Why I buy all my beauty products from CVS
It's pretty easy to buy beauty products these days — you sign up for a monthly box of samples, or plug your preferences into an online retailer, or even walk into an actual, IRL store. But one standout beauty retailer is also seriously underrated: The drugstore, and an unexpected one at that.
(A disclaimer: My personal love for CVS runs deep. Almost every week, an email with some sort of discount — sometimes 20%, occasionally 30% — lands in my inbox. There's nothing like never having to pay full-price for household goods to build brand loyalty.)
Because of this longstanding affection for CVS, it was weird that I was actually surprised when my friend sent me a Snapchat of the beauty section there. I usually tend to skip this section, instead focusing on essentials like Cheetos and contact lens solution. So it was via social media that, instead of the usual cleansers and moisturizers I'd rummaged through in the past, I spotted prestige skincare brands like Murad. And was that Dr. Hauschka? Um, was my friend in CVS or Sephora?
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I had to see it to believe it. So one day, armed with a coupon for a 25% discount (obviously) I showed up.
In the hair care aisle, I found the usual drugstore brands. But Carol's Daughter caught my eye, which led me to an entire section devoted to natural and relaxed hair. Since when has Carol's Daughter been available at CVS? (Since at least a year, apparently.) I found Fekkai and Big Sexy Hair, too. There were also racks of travel-sized hair products lined up, too, in case you want to bring your Carol's Daughter on vacay.
I rounded the corner and entered the skincare aisle. There it was: the high-end, not-so-drugstore skincare. Murad was stocked above what looked like the entirety of Bare Minerals' skincare offerings and a selection of Peter Thomas Roth, keeping company with Bliss and Philosophy. Further down the aisle, even the OG drugstore brands were no longer a jumble. Instead, they're now organized according to what you're looking for — so, if you want clinical solutions without having to visit a derm, you could stop by Dermatologist Solutions. Plagued by breakouts? Check out the new Acne section. There were even bright panels to explain the purpose of hyaluronic acid and the differences between benzoyl peroxide and salicylic acid. "We want to give our customer a more inspiring beauty experience, a curation of brands and products that are better for her, with efficacy that rivals those found in prestige stores," explains Alex Perez-Tenessa, vice president of merchandising in beauty and personal care at CVS. It's hard not to get lost in the place.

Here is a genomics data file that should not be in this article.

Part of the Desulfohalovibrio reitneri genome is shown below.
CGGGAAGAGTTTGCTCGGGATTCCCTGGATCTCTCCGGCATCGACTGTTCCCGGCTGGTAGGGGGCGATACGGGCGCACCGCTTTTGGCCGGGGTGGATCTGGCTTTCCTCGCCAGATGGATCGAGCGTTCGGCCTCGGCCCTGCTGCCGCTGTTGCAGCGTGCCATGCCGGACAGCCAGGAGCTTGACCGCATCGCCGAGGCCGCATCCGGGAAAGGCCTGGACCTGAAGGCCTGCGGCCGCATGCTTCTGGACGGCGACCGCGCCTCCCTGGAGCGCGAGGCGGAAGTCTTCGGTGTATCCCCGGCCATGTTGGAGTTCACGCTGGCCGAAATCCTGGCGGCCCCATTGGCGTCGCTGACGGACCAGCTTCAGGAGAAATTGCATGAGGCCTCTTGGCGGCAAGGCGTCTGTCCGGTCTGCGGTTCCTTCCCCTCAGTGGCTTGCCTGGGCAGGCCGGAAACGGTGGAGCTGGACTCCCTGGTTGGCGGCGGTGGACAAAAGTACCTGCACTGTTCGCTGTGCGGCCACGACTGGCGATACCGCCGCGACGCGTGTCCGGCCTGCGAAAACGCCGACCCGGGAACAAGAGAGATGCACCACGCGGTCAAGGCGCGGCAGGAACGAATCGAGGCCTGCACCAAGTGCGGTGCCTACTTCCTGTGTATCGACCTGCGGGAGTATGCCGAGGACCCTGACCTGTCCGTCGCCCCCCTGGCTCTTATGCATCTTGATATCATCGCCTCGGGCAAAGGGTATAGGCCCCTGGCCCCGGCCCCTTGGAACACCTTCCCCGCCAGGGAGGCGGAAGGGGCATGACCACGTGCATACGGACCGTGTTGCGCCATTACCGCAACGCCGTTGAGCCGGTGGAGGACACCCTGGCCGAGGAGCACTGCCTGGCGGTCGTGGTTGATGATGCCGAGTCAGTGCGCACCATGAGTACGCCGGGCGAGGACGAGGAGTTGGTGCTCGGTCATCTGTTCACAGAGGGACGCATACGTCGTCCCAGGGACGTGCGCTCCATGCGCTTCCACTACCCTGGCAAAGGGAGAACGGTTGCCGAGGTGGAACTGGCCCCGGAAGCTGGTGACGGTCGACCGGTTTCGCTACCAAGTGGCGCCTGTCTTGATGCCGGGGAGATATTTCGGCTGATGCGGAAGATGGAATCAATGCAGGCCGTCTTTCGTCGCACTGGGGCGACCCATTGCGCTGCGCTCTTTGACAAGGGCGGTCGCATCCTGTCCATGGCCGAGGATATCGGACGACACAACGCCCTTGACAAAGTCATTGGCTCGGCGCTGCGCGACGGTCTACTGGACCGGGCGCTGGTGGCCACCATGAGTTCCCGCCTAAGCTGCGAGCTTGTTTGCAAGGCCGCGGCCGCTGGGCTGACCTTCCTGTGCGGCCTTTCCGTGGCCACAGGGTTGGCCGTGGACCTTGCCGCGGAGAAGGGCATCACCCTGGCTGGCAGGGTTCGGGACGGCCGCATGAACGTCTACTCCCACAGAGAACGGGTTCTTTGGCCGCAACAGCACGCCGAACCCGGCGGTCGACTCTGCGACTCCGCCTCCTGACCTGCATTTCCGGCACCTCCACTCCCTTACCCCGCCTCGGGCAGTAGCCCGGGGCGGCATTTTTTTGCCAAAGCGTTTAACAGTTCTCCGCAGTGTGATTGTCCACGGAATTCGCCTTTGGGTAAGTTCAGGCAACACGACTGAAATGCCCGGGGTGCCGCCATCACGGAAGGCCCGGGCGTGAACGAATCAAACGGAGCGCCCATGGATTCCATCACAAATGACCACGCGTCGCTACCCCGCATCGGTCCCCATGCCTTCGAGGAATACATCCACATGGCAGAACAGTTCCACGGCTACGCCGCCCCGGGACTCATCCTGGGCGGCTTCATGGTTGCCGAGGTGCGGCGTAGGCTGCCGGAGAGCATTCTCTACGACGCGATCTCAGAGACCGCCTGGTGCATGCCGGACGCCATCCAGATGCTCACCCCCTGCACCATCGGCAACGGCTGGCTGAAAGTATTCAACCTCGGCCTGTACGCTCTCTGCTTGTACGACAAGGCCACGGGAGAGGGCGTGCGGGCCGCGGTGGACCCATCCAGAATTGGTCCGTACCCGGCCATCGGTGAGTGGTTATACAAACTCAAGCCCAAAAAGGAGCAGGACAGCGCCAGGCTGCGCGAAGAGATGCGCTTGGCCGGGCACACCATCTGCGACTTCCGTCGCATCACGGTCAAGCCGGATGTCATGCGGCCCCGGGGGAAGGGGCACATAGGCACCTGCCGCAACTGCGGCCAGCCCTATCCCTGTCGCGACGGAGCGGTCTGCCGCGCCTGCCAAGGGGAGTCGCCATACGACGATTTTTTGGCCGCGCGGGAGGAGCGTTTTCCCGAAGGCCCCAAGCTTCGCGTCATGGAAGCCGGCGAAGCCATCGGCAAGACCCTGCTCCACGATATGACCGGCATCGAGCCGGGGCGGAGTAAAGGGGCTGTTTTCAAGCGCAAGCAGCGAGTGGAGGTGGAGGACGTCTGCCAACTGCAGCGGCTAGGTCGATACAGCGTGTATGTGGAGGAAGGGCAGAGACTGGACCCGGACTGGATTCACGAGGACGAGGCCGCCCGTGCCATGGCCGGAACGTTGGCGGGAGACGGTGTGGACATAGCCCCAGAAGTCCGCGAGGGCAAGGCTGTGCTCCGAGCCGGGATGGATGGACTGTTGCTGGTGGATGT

A big part of CVS's new investment has to do with the drugstore's focus on health. Ever since they ditched selling cigarettes two years ago, they've focused on underlining their status as a health and wellness destination — so it's not a huge surprise that they've focused on skincare in particular, since the two go hand-in-hand. Just as big a factor was their customers. "After making the decision to stop selling tobacco in our stores, customers responded with increased interest — and demand for — healthy lifestyle products and services," says Perez-Tenessa. "For our shoppers, 80% of whom are women, beauty is part of their definition of health."
That doesn't mean CVS is ignoring cosmetics. The makeup section also got a makeover. Now, videos play above the mascaras and foundations, and alongside the products are little summaries that explain the differences between this bronzer and that one.
On top of that, their Beauty Club program makes you feel like you've just robbed a bank. For every $50 you spend, you get $5 back in ExtraBucks Rewards, or the CVS version of free money. (That's on top of the coupons flooding your inbox, FYI.) And there's the generous return policy, in which you can return anything — opened, partially used, basically empty — to the store for a full refund.
Until now, I had no idea that serious beauty scores were to be found in my local drugstore, much less four aisles down from where I usually spend half my Saturday. And it's not only CVS that's making big strides in beauty: Walgreens stocks UK-based favorite Boots No7 and even features in-store beauty advisors from the brand, while Rite Aid's return policy is crazy-generous (you get a full refund even if you've used half that foundation). So the next time you run out of moisturizer, put on some pants and head to a drugstore near you. Bonus points if you have at least two coupons with you.
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